Every community has its own puzzle, and Finance Fund strives to be the piece that connects public and private capital to distressed communities. Our goal is to add value to the efforts of community-based organizations, providing benefit to low-income clients. We have an incredible opportunity to revitalize communities by increasing the viability and credibility of community-based partners, providing a stable resource for development projects, and increasing the possibilities for low-income households. The constant assessment of market need combined with continual product development and implementation makes us a catalyst for community development.

Statement from Mr. D.R. Gossett , Ironton-Lawrence County Community Action Organization

I am pleased to be chair of the board for the second time. Finance Fund is unique because although it has experienced significant growth, it has remained true to its basic mission of improving opportunity access for residents of distressed communities. The organizations continued transformation by providing significant resources, sustaining effective process, and maintaining consistent strategies. As chair, I am honored to be engaged in this work and proud to be part of this effort.

Leadership

Management

Ms. Diana Turoff CPA, 
Term Start 1/2016 
Compensated No 
Biographical Statement

As President and CEO, Diana Turoff is responsible for all operations of the corporation, its affiliates and subsidiaries totaling 22 entities and $220 million in assets. She provides oversight to the senior executive team to achieve the corporation’s mission and the direction set forth in the Strategic Plan. Diana also develops strategies for generating revenue, resources, partnership and growth opportunities. She ensures quality, efficiency and cost-effective implementation of procedures, policies and standards.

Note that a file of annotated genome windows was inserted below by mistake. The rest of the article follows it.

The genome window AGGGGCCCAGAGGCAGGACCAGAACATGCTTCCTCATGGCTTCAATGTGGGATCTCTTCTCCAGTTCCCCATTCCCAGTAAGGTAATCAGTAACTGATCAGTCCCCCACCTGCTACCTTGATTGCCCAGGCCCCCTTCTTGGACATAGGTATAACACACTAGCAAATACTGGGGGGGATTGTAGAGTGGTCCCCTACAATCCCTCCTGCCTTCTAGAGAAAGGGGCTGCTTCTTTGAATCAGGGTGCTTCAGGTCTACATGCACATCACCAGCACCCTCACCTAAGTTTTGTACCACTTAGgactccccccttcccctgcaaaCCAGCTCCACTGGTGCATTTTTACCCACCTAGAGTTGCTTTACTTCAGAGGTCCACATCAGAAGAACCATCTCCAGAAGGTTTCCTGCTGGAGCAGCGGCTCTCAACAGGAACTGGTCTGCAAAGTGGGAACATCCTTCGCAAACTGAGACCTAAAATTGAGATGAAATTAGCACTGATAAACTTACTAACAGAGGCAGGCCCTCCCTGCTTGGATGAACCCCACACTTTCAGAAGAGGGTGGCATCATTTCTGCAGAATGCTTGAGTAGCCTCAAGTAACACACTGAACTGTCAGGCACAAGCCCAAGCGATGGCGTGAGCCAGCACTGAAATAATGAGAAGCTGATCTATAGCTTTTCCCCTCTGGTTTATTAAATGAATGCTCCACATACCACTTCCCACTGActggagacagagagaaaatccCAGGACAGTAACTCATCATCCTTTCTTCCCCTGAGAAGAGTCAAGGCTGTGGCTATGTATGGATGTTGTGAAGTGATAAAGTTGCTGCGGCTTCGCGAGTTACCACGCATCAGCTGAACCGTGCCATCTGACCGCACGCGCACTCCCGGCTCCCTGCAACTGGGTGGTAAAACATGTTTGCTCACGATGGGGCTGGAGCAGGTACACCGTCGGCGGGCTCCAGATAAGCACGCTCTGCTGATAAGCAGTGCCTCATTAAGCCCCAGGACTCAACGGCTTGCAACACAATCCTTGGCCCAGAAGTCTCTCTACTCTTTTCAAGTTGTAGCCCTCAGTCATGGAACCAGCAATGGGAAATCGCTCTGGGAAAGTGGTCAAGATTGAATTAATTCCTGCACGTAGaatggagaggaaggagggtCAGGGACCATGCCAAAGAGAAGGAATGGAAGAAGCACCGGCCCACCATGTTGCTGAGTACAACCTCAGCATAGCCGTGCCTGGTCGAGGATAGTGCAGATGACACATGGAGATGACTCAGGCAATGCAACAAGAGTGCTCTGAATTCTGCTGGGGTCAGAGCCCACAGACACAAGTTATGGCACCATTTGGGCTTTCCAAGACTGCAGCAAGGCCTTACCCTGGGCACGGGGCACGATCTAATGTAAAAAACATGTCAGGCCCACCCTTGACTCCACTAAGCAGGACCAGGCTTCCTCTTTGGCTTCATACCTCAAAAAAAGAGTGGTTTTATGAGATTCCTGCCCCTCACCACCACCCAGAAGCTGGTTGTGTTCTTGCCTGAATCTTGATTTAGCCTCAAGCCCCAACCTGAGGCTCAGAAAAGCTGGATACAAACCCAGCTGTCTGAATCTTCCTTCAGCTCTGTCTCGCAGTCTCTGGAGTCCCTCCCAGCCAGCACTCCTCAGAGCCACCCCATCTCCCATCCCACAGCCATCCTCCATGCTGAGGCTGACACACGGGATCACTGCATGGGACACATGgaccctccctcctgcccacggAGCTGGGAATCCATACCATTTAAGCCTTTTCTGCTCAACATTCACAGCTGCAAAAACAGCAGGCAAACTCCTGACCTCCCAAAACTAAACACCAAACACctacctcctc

Additional Organization Information
Number of Full-Time Staff: 17 
Number of Part-Time Staff:
Number of Volunteers:
Staff Retention Rate: 88% 

Infrastructure

Policies
Directors and Officers Insurance Policy No
Fundraising Plan No
Management Succession/Training Plan No
Organization Policies and Procedures No
Strategic Plan Yes
Years Plan Considers 5
Current Plan Adopted 5/2014
Additional Organization Information
Collaborations

Collaborations include NMTC Coalition, Ohio CDC Association, Ohio Capital Corporation for Housing, National Children’s Facilities Network, Ohio Community Development Policy Group, Coalition on Homelessness and Housing in Ohio, Ohio Head Start Association Inc., Community Reinvestment Fund, JPMorgan Chase, National City Bank Advisory Committee, Partners for the Common Good, CDFI Fund Coalition, Opportunity Finance Network, and Community Bankers’ Association of Ohio.

National Accreditations Community Development Financial Institutions Fund of the U.S. Department of the Treasury - Community Development Entity Certification (Annual)
National Affiliations Association of Fundraising Professionals - Member
National Affordable Housing Trust (NAHT)
Opportunity Finance Network

Governance

Regional Governing Board
Board Chair Mr. D.R. Gossett,
Board Chair Term 9/2015 -  9/2017  
Board Members
Ms. Mary Burke,